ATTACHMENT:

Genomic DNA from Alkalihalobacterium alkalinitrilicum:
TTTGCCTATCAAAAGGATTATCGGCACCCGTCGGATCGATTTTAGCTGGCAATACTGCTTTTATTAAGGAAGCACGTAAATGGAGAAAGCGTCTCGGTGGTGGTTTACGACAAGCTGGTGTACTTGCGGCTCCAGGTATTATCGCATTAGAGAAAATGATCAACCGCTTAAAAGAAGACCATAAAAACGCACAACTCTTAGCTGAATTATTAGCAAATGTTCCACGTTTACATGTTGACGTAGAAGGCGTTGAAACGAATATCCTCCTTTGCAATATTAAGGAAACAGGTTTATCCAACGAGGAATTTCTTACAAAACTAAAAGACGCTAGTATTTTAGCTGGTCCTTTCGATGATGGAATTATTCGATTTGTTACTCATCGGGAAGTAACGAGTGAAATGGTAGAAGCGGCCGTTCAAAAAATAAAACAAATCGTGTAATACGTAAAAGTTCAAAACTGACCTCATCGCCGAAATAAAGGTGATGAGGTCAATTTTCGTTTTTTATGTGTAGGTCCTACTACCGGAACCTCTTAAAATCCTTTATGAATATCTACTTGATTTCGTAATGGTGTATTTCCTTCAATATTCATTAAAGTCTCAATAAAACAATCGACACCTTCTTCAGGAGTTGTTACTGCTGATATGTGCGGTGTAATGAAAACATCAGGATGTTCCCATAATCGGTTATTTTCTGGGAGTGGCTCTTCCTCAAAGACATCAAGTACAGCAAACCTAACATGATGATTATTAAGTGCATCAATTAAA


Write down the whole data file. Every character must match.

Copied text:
Genomic DNA from Alkalihalobacterium alkalinitrilicum:
TTTGCCTATCAAAAGGATTATCGGCACCCGTCGGATCGATTTTAGCTGGCAATACTGCTTTTATTAAGGAAGCACGTAAATGGAGAAAGCGTCTCGGTGGTGGTTTACGACAAGCTGGTGTACTTGCGGCTCCAGGTATTATCGCATTAGAGAAAATGATCAACCGCTTAAAAGAAGACCATAAAAACGCACAACTCTTAGCTGAATTATTAGCAAATGTTCCACGTTTACATGTTGACGTAGAAGGCGTTGAAACGAATATCCTCCTTTGCAATATTAAGGAAACAGGTTTATCCAACGAGGAATTTCTTACAAAACTAAAAGACGCTAGTATTTTAGCTGGTCCTTTCGATGATGGAATTATTCGATTTGTTACTCATCGGGAAGTAACGAGTGAAATGGTAGAAGCGGCCGTTCAAAAAATAAAACAAATCGTGTAATACGTAAAAGTTCAAAACTGACCTCATCGCCGAAATAAAGGTGATGAGGTCAATTTTCGTTTTTTATGTGTAGGTCCTACTACCGGAACCTCTTAAAATCCTTTATGAATATCTACTTGATTTCGTAATGGTGTATTTCCTTCAATATTCATTAAAGTCTCAATAAAACAATCGACACCTTCTTCAGGAGTTGTTACTGCTGATATGTGCGGTGTAATGAAAACATCAGGATGTTCCCATAATCGGTTATTTTCTGGGAGTGGCTCTTCCTCAAAGACATCAAGTACAGCAAACCTAACATGATGATTATTAAGTGCATCAATTAAA